You are here
Lori Ayela Wynters
Lori Ayela Wynters, EdM, MFA,PhD., M.Ed, inspires the complex, rich and multiple stories that we inhabit...or that inhabit us. A first generation New Yorker with lineages from Romania, Morocco, Spain and Hungary, Dr. Wynters draws from her training as a psychologist, liberatory and applied theatre practitioner, pluralistic rabbi, camp director, mama, theologian, musician, dancer and Aikido Backbelt (not necessarily in that order). Her work is informed by having worked directly with Augusto Boal, Jonathan Fox in Playback Theatre, Anna Halprin, Liz Lerman, Jawole Willa Jo Zollar, and Ysaye Barnwell. Her work and reflective practice lives at the intersection of culture, story, the sacred, ethnicity, race, gender, queerness, religion and decolonizing psychologies and spiritualities. Her doctoral dissertation explored ways to create community in higher education through emancipatory theatre practices and the complexity of our intersectional identities. Her MFA culminated in the performance 'T'filah Echad', a choreo-story performance, examining being a Sephardi/Ashkenazi Jew, teaching K-12 educators throughout the United States in a white Christian 'America", culminating in 2 published essays "Embodied Epistemologies' and "Stories From the Inside Out: Bedford Hills Women's Correctional Facility", in The Arts Education and Social Change, Peter Lang Press.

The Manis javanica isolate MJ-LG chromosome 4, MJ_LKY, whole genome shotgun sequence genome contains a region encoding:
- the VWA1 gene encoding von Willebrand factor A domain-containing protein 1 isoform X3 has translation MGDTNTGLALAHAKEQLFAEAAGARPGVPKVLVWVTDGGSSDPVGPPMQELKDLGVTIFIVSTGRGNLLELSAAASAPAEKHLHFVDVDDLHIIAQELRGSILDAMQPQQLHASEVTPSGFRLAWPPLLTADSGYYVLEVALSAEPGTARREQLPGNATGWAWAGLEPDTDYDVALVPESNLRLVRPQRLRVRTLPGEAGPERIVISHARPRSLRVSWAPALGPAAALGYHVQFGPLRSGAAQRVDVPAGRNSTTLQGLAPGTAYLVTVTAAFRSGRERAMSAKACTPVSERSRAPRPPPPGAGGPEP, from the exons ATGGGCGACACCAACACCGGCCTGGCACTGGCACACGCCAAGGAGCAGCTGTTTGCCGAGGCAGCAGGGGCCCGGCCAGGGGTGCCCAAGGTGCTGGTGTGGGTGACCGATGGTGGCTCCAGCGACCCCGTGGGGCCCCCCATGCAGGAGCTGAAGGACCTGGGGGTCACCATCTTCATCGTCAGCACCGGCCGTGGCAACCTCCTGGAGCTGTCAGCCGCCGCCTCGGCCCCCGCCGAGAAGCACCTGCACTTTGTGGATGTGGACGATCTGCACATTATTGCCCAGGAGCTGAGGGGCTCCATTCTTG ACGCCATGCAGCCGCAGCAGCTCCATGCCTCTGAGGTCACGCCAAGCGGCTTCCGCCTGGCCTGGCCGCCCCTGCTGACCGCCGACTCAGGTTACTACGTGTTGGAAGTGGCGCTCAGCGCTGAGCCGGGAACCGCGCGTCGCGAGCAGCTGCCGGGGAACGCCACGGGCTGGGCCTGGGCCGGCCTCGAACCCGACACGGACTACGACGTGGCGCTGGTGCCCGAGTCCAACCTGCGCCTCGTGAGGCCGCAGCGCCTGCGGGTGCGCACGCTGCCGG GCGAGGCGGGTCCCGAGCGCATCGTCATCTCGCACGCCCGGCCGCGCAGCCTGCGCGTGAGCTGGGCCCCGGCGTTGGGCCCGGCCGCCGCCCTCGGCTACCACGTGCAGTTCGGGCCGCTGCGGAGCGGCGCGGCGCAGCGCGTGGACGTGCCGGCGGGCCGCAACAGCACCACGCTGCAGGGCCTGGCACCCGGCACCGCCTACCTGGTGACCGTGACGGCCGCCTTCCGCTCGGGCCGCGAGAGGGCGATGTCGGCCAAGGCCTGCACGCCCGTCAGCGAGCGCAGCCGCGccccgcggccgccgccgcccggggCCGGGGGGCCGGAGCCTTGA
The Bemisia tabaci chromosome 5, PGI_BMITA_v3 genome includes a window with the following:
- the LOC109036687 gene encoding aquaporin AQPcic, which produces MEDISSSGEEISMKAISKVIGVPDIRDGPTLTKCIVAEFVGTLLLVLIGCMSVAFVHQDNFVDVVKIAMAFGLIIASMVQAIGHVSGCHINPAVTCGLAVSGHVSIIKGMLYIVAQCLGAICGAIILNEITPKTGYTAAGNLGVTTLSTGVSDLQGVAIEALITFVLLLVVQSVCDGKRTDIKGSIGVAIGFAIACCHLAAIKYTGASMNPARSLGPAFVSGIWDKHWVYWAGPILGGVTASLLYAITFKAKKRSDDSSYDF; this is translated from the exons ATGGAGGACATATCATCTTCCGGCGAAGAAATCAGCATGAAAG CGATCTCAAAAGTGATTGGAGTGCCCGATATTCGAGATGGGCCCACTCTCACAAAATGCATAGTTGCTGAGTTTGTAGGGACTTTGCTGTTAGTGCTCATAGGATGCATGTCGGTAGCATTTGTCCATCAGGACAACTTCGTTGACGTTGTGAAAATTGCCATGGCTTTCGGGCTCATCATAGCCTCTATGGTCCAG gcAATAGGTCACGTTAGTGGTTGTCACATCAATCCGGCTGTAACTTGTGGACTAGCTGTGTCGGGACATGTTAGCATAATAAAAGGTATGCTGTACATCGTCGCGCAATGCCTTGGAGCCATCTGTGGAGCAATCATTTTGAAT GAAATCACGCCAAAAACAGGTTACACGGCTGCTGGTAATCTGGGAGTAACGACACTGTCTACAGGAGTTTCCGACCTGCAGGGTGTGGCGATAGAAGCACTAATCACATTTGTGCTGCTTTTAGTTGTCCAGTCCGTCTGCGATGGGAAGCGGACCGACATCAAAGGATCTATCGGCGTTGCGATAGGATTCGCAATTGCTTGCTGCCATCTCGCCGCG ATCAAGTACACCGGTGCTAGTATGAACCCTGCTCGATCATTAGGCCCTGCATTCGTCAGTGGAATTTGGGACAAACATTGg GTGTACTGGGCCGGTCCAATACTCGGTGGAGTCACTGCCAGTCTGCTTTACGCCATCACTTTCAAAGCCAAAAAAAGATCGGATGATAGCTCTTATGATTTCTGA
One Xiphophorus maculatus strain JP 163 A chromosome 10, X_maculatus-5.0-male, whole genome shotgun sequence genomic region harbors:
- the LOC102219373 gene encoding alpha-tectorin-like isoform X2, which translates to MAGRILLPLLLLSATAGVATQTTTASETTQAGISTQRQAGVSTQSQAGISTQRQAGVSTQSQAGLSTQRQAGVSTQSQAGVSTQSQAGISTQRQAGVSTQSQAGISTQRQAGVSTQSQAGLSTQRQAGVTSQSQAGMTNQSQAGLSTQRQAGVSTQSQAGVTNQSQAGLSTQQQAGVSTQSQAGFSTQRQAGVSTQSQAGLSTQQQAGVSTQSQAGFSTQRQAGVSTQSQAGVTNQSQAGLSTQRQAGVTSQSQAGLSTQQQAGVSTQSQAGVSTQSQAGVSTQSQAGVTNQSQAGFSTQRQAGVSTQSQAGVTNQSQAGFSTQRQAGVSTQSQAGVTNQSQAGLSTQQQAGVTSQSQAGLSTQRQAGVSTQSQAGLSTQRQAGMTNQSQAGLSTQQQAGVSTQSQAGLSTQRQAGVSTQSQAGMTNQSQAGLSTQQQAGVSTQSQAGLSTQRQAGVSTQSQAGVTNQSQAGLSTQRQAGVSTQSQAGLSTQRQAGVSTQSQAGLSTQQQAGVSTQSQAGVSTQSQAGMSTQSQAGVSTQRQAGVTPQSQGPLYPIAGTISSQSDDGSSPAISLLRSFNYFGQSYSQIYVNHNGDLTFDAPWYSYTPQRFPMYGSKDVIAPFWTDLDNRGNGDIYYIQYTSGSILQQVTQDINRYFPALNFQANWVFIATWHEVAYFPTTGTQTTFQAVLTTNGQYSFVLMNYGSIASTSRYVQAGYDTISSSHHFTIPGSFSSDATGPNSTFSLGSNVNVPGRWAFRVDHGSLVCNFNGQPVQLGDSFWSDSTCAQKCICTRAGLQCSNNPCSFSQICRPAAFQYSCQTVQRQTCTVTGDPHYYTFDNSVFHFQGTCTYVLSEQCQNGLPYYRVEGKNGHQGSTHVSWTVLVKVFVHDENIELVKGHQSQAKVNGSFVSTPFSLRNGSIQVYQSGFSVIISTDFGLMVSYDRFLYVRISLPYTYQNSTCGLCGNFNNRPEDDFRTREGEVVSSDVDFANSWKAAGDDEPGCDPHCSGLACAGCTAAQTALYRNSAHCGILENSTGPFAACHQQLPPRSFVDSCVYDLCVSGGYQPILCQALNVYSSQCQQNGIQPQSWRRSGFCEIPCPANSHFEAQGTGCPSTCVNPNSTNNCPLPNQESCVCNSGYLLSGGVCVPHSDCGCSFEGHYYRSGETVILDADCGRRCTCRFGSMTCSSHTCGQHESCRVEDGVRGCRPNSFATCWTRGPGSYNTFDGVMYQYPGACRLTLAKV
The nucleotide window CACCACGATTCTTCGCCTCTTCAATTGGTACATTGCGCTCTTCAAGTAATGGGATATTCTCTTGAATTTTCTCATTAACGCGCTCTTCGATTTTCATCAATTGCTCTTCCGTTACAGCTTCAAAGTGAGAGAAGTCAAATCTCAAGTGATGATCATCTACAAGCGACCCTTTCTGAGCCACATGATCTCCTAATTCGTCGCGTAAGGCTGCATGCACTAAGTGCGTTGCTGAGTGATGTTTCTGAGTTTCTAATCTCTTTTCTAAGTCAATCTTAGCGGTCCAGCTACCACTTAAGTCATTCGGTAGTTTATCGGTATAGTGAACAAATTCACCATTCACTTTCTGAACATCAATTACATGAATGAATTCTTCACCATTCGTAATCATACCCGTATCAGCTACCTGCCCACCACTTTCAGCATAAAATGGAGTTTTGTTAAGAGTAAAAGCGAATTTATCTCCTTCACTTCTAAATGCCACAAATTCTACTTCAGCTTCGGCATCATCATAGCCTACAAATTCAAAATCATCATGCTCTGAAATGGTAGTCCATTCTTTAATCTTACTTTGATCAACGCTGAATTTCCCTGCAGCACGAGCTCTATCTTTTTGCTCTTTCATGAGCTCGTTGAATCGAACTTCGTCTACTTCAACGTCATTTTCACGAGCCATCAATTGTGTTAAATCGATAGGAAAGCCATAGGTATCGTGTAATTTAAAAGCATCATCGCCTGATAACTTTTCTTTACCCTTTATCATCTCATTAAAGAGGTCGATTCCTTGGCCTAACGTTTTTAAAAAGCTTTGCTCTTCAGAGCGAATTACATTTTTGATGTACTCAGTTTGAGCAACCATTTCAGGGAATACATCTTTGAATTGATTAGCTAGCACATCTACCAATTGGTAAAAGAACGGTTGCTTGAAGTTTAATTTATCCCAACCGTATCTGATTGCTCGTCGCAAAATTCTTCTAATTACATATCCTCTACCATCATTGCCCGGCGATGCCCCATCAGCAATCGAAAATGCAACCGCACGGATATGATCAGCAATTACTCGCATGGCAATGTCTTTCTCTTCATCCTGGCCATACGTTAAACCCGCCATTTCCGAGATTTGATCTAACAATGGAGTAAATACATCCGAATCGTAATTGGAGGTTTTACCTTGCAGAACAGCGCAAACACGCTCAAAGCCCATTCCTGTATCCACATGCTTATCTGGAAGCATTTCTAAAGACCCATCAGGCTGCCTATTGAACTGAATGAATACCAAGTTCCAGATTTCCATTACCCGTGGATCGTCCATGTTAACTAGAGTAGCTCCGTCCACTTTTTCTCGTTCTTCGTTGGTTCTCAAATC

Lori has served as Faculty in the graduate program at Lesley University, in Integrating the Arts into the K-12 Curriculum and culturally responsive teaching/curriculum and instruction, as Social Psychology Lecturer at Keene State College, Philosophy and Religion Faculty at Franklin Pierce College, Women and Gender Studies and Theatre Faculty at SUNY New Paltz, and currently serves as Educational Leadership Faculty and Campus Chaplain at SUNY New Paltz where she designed and taught the courses, "Women, Performance and Social Change" and "Relational Culture in the Era of Individualism". She serves as Goddard Graduate Institute Faculty in Integrative Health and Social Medicines. In addition, she has served as thesis advisor for the doctoral program at Union Institute and University, worked with Teatro de los Elementos in Cuba, and teaches PBT and other liberatory theatre throughout the southern United States, in Puerto Rico, Europe, Canada and Palestine/Israel. Currently she is writing a book that explores a pedagogy of belonging, relational culture, the sacred, christian hegemony, intersectionalities and story in K-12 and higher education.